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Don’t believe misinformation about health care

The “health insurance or jail” letter in Wednesday’s Tribune led me to conclude that its author must have been one of the recipients of the famous mass email from the conservative group Americans for Prosperity.

The big headline at the top of this email read, “Health care mandate will require imprisonment and fines for Americans who can’t afford to purchase insurance or pay hefty government penalties.”

It refers to a tax to be imposed on Americans who can afford health insurance, but choose not to buy any. Low-income Americans are exempt.

Despite Republican exaggeration and hyperbole, any penalties involved would be for refusing to buy insurance even though you can afford it, then refusing to pay the alternative tax as well. Needless to say, those who back this bill hope nobody pays the tax, but opt instead to become customers of a health insurance company.

Lacking a public option, lowering costs by increasing the pool of insureds in this way was the best of the few remaining options.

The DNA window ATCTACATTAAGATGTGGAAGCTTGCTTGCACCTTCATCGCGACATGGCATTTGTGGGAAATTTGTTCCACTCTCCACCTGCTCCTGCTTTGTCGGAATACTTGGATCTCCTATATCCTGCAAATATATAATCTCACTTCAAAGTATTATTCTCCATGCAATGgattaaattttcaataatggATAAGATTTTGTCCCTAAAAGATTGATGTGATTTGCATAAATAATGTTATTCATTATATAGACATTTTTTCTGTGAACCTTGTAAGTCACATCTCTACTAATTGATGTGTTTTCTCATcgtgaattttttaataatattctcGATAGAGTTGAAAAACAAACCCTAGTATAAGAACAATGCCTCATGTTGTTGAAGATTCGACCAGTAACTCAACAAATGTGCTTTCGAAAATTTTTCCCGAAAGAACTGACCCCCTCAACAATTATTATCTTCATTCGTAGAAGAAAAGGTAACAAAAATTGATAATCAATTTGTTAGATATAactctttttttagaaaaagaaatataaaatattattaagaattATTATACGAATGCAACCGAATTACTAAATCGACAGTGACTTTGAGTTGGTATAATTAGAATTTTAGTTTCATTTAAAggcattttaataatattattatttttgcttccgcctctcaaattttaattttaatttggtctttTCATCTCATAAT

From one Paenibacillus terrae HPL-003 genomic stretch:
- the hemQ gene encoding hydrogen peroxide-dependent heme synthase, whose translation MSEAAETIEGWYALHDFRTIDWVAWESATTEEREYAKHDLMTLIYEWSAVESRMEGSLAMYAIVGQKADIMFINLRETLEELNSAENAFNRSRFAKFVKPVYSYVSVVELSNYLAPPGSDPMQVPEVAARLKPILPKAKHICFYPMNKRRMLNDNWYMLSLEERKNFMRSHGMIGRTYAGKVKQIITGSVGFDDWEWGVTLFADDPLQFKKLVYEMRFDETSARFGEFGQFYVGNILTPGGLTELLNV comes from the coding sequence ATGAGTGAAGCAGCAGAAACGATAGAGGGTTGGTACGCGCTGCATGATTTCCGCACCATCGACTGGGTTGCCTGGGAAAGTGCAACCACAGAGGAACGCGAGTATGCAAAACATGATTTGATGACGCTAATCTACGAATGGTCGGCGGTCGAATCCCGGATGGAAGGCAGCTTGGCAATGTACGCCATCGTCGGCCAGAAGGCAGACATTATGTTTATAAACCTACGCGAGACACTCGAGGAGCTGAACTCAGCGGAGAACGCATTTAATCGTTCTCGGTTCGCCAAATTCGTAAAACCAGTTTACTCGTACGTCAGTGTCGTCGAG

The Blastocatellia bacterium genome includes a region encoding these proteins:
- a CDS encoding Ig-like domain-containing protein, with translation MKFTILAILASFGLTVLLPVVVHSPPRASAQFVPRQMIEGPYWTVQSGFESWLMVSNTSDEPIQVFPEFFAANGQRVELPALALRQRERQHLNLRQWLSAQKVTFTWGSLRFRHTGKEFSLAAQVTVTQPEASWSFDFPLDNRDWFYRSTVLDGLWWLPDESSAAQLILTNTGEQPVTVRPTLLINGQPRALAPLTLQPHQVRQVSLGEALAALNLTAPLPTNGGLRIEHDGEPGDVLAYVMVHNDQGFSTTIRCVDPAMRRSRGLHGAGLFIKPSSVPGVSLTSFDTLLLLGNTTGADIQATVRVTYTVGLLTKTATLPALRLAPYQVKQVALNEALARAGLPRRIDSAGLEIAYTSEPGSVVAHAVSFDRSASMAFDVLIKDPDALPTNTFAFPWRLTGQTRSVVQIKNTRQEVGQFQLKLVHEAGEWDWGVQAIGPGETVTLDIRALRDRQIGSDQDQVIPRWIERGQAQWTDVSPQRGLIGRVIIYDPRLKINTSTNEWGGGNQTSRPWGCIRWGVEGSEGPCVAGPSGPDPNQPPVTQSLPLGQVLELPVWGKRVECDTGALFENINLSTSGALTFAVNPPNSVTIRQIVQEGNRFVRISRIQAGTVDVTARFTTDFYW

Although much has been given away to appease conservatives, the bill is still worth passing.

The Congressional Budget Office estimates that it will reduce deficits by $132 billion over the next decade, and will result in 94 percent of citizens and legal residents having health insurance by 2019. The current figure is 83 percent. That’s worth doing.

Spreading misinformation and flinging accusations and insults is easy.

Convincing irresponsible buck-passers to behave responsibly is much harder. Barack Obama, in his own words: “I think the general broad principle is simply that people who are paying for their health insurance aren’t paying for people who simply choose not to, until they get sick, and then suddenly they expect free health insurance. That’s a basic concept of responsibility.”

The idea of taking responsibility for ourselves should neither anger nor frighten us.

Unlike greed, dishonesty, coercion and the inability to care about anyone but ourselves.

Abby Fowler